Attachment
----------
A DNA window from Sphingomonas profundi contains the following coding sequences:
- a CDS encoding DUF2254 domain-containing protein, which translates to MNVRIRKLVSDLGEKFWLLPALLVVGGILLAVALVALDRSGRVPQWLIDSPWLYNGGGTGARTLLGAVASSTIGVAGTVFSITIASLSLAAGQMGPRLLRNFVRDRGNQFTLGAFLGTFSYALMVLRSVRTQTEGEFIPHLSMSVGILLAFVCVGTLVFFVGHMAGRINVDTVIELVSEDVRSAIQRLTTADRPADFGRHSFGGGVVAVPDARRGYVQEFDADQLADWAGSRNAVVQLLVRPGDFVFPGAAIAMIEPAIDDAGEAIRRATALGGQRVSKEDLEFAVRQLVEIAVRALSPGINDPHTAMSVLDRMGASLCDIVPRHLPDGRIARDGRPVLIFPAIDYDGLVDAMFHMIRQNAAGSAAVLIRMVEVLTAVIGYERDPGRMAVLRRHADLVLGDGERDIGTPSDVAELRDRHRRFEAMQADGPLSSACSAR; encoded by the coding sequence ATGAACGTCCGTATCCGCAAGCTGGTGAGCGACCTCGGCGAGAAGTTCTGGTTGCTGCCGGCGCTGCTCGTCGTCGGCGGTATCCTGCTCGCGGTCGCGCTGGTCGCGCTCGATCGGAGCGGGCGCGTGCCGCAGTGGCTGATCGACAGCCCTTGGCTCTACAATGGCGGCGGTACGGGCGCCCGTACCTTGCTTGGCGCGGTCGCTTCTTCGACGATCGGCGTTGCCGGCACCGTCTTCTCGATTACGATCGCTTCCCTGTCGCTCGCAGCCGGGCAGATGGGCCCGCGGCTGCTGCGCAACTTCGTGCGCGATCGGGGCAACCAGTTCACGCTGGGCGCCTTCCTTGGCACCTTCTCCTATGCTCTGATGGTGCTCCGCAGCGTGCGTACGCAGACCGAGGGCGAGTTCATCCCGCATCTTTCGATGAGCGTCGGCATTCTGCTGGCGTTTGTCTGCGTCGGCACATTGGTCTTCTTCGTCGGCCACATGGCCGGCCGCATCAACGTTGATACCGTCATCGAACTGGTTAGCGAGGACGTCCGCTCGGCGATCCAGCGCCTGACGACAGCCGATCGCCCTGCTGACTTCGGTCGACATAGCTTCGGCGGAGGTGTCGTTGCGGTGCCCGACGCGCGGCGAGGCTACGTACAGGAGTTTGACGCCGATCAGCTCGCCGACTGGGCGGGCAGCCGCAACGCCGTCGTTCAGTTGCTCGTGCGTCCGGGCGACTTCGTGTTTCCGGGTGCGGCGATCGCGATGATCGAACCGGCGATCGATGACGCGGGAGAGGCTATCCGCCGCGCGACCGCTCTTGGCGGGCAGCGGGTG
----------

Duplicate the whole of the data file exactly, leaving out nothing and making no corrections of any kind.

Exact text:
A DNA window from Sphingomonas profundi contains the following coding sequences:
- a CDS encoding DUF2254 domain-containing protein, which translates to MNVRIRKLVSDLGEKFWLLPALLVVGGILLAVALVALDRSGRVPQWLIDSPWLYNGGGTGARTLLGAVASSTIGVAGTVFSITIASLSLAAGQMGPRLLRNFVRDRGNQFTLGAFLGTFSYALMVLRSVRTQTEGEFIPHLSMSVGILLAFVCVGTLVFFVGHMAGRINVDTVIELVSEDVRSAIQRLTTADRPADFGRHSFGGGVVAVPDARRGYVQEFDADQLADWAGSRNAVVQLLVRPGDFVFPGAAIAMIEPAIDDAGEAIRRATALGGQRVSKEDLEFAVRQLVEIAVRALSPGINDPHTAMSVLDRMGASLCDIVPRHLPDGRIARDGRPVLIFPAIDYDGLVDAMFHMIRQNAAGSAAVLIRMVEVLTAVIGYERDPGRMAVLRRHADLVLGDGERDIGTPSDVAELRDRHRRFEAMQADGPLSSACSAR; encoded by the coding sequence ATGAACGTCCGTATCCGCAAGCTGGTGAGCGACCTCGGCGAGAAGTTCTGGTTGCTGCCGGCGCTGCTCGTCGTCGGCGGTATCCTGCTCGCGGTCGCGCTGGTCGCGCTCGATCGGAGCGGGCGCGTGCCGCAGTGGCTGATCGACAGCCCTTGGCTCTACAATGGCGGCGGTACGGGCGCCCGTACCTTGCTTGGCGCGGTCGCTTCTTCGACGATCGGCGTTGCCGGCACCGTCTTCTCGATTACGATCGCTTCCCTGTCGCTCGCAGCCGGGCAGATGGGCCCGCGGCTGCTGCGCAACTTCGTGCGCGATCGGGGCAACCAGTTCACGCTGGGCGCCTTCCTTGGCACCTTCTCCTATGCTCTGATGGTGCTCCGCAGCGTGCGTACGCAGACCGAGGGCGAGTTCATCCCGCATCTTTCGATGAGCGTCGGCATTCTGCTGGCGTTTGTCTGCGTCGGCACATTGGTCTTCTTCGTCGGCCACATGGCCGGCCGCATCAACGTTGATACCGTCATCGAACTGGTTAGCGAGGACGTCCGCTCGGCGATCCAGCGCCTGACGACAGCCGATCGCCCTGCTGACTTCGGTCGACATAGCTTCGGCGGAGGTGTCGTTGCGGTGCCCGACGCGCGGCGAGGCTACGTACAGGAGTTTGACGCCGATCAGCTCGCCGACTGGGCGGGCAGCCGCAACGCCGTCGTTCAGTTGCTCGTGCGTCCGGGCGACTTCGTGTTTCCGGGTGCGGCGATCGCGATGATCGAACCGGCGATCGATGACGCGGGAGAGGCTATCCGCCGCGCGACCGCTCTTGGCGGGCAGCGGGTG